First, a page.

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Posts Tagged ‘small trees’

I was found in the woods.

I am blushing

I am blushing

I can be spicy and sweet.

or I can be a bit prickly looking

Tall, Narrow and prickly Sometimes.

Tall, Narrow and prickly Sometimes.

Most of the time you will not pay attention to me

Except NOW!

Pretty in Pink

Pretty in Pink

Can you tell who I am…..I need HELP!

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A plant species I mostly find boring is Cotoneaster. They are one of the most commonly overused group of plants seen as groundcovers, hedges and often in utility mass plantings. Some Cotoneasters are beautiful in their own right. The Willowleaf cotoneaster (Cotoneaster salicifolius var. floccosus) is such a plant that is stunning in the correct setting. In Victoria this location would be at Government House.

Looking down from the top of the Ballroom Terrace Garden

Looking down from the top of the Ballroom Terrace Garden

The most fantastic view from the building is out the of the ballroom overlooking a steep slope called the Ballroom Terrace Garden.

Most of the year these Willowleaf Cotoneasters are merely a green backdrop which other more delicate plantings are the highlights. It is true that these Conoteasters have masses of cream 5 petal flowers in May-June, but no one is likely to notice with the abundance of other plants at their peak of show.

The Cotoneaster on the left acts as abackdrop to the Erysimium 'Bowles Mauve'.

The Cotoneaster on left acts as a backdrop to the Erysimium 'Bowles Mauve'.

It is later when the garden goes dormant and the days are gray that a person sees these plants in their glory, in full fruit with their glossy roughly textured dark green willow-shaped leaves undamaged by the worst of winter weather.

January 16 2009 after a deep winter freeze and heavy winds.

January 16 2009 after a deep winter freeze and heavy winds.

The only damage is a slight wine tinge to the leaves and deepening of the berry color which is typical for this plant.

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Typical berry coolor from late October 2006

Typical berry color from late October 2006

Indeed the berries are the glory of this shrub and set it apart from others at this time of the year. The berries are dense and seem to stay firmly on the bush. After the storms I saw little evidence of many on the ground. Branches of this small tree would make an attractive addition to decorate inside I think.

Brightly berried Willowleaf Cotoneasters glow in the winter murkiness.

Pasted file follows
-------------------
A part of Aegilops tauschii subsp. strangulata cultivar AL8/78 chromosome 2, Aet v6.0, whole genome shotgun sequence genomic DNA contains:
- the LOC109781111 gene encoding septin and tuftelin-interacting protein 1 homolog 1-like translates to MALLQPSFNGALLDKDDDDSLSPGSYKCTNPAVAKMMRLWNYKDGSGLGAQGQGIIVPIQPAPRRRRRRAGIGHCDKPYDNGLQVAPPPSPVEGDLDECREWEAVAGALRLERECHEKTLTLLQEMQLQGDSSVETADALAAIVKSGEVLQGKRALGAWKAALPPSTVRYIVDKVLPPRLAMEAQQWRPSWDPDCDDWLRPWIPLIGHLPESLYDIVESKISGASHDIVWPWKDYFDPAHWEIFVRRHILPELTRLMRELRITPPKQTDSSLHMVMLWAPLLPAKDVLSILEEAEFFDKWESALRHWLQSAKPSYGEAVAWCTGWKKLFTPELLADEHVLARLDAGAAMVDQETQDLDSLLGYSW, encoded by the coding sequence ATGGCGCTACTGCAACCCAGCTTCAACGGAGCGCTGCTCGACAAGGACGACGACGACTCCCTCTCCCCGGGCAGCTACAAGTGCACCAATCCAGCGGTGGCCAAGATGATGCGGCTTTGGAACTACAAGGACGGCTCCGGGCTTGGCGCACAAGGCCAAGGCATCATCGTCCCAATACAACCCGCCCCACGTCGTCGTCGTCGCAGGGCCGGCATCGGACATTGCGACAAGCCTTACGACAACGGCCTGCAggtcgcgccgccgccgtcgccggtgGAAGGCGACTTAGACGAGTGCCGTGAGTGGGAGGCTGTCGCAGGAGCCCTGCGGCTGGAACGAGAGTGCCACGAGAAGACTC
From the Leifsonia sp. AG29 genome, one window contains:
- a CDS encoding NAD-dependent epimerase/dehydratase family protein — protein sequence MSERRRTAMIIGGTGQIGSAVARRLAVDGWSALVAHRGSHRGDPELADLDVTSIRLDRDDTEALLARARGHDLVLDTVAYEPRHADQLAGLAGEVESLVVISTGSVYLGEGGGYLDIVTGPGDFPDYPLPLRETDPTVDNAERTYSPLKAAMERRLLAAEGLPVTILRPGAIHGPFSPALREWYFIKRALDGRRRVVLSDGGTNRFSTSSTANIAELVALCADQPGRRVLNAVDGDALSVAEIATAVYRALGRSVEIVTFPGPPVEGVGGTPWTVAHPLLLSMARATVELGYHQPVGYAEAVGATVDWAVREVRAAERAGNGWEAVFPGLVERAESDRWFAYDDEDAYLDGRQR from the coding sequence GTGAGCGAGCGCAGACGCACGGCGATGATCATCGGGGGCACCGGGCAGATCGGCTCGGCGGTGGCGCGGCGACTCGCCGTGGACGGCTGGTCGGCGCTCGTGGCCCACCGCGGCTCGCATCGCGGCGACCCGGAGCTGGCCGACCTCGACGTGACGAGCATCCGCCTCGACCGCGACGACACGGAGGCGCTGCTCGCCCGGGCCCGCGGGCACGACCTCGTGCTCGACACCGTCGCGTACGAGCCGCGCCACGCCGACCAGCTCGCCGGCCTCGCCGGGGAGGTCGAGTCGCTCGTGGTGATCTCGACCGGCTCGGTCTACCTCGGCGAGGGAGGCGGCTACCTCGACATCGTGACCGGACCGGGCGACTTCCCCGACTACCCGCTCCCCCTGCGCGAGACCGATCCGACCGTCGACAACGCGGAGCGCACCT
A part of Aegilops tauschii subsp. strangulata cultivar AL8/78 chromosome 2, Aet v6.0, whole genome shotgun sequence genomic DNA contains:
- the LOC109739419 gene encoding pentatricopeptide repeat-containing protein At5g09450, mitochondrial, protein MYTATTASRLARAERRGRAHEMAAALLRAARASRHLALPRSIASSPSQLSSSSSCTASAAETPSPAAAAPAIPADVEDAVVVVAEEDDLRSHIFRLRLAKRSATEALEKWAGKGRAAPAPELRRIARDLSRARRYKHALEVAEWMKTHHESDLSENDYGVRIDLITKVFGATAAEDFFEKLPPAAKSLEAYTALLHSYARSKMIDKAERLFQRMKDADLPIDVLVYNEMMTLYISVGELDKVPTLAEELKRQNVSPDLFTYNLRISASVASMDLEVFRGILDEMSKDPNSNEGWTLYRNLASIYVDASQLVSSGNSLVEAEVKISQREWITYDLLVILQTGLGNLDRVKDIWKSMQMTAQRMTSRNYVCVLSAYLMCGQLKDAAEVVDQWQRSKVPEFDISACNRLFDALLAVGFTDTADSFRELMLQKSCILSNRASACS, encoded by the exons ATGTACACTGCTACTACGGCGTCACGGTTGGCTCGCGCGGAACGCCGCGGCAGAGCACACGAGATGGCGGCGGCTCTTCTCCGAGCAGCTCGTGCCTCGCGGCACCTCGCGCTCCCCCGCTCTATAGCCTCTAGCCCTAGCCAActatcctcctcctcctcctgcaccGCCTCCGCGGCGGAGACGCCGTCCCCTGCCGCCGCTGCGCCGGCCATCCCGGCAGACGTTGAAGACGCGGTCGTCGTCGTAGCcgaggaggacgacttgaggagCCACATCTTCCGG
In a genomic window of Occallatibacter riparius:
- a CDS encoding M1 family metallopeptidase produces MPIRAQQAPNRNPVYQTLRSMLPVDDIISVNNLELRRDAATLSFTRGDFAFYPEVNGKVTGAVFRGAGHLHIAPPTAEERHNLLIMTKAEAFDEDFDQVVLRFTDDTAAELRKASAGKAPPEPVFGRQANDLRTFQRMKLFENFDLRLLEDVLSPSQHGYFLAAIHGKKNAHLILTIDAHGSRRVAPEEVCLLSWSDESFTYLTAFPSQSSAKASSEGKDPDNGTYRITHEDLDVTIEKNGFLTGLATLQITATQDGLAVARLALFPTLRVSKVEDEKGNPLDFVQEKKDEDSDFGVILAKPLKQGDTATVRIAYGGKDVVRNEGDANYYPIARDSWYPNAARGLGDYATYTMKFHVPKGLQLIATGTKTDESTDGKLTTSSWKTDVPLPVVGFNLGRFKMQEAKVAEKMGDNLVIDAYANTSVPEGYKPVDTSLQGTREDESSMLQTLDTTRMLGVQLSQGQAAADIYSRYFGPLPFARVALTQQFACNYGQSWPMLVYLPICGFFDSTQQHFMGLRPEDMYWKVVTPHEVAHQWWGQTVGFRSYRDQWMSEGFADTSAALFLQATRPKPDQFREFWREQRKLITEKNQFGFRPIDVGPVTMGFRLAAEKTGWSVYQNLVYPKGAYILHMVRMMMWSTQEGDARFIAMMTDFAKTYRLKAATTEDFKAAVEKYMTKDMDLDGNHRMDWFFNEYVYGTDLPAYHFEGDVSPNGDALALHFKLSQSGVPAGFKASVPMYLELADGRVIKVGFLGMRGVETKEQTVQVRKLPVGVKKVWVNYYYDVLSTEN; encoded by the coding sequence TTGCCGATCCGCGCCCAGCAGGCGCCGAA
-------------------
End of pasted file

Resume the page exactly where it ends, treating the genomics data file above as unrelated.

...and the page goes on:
Brightly berried Willowleaf Cotoneasters glow in the winter murkiness.

it is unfortunate the place you are likely to see this plant is in an apartment complex where it often is dwarfed by the building and never pruned to show what a lovely form it can have. As you can see it forms a small multi trunk tree or shrub which grows to no more than 4 M. (12ft.) which would be on the tall side, and a spread of up to 3M (10ft). Willowleaf Cotoneaster has an arching habit of growth.

Cotoneasters are unfussy plants to grow, they prefer well drain, loose soil. They are their best in full sun so they can produce the best crops of flowers and berries later. It has a fairly rapid rate of growth at 60 to 90cm(12-18in.) per year and is easily pruned to keep it in shape and size. It grows in plant zones 6 though 8 and tolerates low temperature of -20c(-4F).

a beautifully pruned stems of a Willowleaf Cotoneaster

a beautifully pruned stems of a Willowleaf Cotoneaster

A  steep slope is an excellent use of this type of plant.  Another site might be along the edge of a of shrub border or where an area is more natural or in a mixed shrub border where the berries will shine in the winter months. Cotoneasters are often used in mass plantings which when maintained properly are effective.

I would suggest choosing carefully when getting one of these plants as they vary in quantity of berries, some have fewer. It might be a good idea to buy in the fall when you will see what kind of crop is produced. If you want to grow one for yourself I would suggest taking a cutting from a bush you know produces lots of berries. Softwood cuttings are taken in during the first flush of growth or slightly later on non blooming wood.

Links for this Week:

Cotoneaster salicifolius, this is a simple site with straight forward information.

http://yardener.com/YardenersPlantHelper/LandscapePlantFiles/FilesAboutShrubs/ShrubFiles/Cotoneaster/WillowleafCotoneaster

Taking cutting, a how to site which is easy to understand.

http://www.ces.ncsu.edu/depts/hort/hil/hil-8702.html

Government House, scroll down  for a description of  the ‘ Terrace Gardens’

http://www.ltgov.bc.ca/gardens/individual-gardens.htm

Until we meet again next week.

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